Now you're going to ask me, why go to a con?
1.     You could sell a book, like Michael J. Cooper sold The Rabbi’s Knight.
Michele Lang, Michael J. Cooper, and Melissa Yi. Yes, that's Jewish Noir instead of The Rabbi's Knight. Collect 'em all!
 2.     You could hook new readers. I live in rural Ontario. I can pretty much guarantee that no one in Phoenix has ever seen one of my books, let alone bought one.
3.     You could make friends. Travis Richardson told me a lot of writers hang out by the bar. He’s bringing his whole family!
4.     You could sell a short story or two. Hey, that's how I got into Jewish Noir.
5.     You could get some story ideas. I feel creatively listless right now. Maybe a con will help.
6.     It’s a vacation. I don’t remember ever going to Phoenix. My parents did drag me on a cross-continental trip to California one summer when I was little, so it’s possible I did go and don’t remember it except as a blur from the back of a van.
7.     Fanboy and girl squees. For me, this translates to “Dana Stabenow will be there!” I'll also be on a panel with Chantelle Aimee, Fan Guest of Honor (uh huh. Can't say anything more than that).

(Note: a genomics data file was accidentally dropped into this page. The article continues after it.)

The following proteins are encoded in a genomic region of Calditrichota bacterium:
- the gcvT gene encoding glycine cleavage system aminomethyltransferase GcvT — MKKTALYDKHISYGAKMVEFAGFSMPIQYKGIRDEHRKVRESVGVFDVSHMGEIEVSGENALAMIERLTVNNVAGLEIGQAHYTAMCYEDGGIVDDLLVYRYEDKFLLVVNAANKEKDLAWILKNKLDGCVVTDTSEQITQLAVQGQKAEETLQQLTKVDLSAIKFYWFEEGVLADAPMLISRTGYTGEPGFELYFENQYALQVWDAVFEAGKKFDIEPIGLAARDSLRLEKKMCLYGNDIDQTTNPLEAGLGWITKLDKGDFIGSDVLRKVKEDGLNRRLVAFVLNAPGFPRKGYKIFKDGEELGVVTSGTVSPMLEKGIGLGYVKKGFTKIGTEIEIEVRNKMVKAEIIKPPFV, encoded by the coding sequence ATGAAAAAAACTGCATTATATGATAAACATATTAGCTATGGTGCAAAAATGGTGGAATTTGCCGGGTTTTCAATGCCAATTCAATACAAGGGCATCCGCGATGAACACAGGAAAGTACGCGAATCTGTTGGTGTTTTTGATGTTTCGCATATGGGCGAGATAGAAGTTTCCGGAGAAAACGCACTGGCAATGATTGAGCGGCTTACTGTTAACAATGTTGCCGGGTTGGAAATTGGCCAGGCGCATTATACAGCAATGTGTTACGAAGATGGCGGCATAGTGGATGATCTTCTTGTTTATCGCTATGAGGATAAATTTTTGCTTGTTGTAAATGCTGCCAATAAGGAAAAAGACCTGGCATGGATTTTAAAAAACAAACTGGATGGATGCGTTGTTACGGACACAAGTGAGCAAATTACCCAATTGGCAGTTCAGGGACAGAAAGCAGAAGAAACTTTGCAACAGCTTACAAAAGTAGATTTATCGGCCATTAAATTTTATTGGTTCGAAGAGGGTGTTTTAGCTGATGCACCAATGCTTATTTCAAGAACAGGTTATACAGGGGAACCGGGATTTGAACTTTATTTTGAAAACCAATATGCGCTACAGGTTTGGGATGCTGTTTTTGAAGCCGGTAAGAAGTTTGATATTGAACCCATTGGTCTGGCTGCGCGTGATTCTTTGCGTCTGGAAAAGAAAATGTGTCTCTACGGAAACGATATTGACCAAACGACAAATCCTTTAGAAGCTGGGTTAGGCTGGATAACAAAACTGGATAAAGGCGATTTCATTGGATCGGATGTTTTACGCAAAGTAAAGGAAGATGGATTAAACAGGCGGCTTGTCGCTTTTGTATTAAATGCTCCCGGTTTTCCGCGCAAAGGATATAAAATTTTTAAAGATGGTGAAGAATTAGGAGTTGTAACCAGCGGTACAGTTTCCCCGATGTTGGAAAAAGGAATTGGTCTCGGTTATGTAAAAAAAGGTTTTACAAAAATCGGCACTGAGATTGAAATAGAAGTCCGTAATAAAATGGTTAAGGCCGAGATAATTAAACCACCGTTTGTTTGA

8.   Kenneth Wishnia told you to.

 
Why NOT go to a con?
1.     No time
2.     No money
3.     No interest
4.     Guilt
For me, it’s number four. I feel like I shouldn’t spend money on my writing. I should just slave over my laptop, ratcheting up my word count, sending out my stories, and get magically discovered by readers while I continue to work, work, work. I could be helping patients in the emergency room. I could be getting my kids on or off the school bus. Plus, I try not to travel because of carbon emissions.

Other people don’t feel this guilty. Theoretically, I’m allowed to have a vacation. My hair stylist, Christina Peeters, said simply, “I work hard. I deserve it.” Kris Rusch talks about how essential it is for writers to do continuing education. And the money’s mostly already spent.

Soooooooo…what about you? Do you go to cons?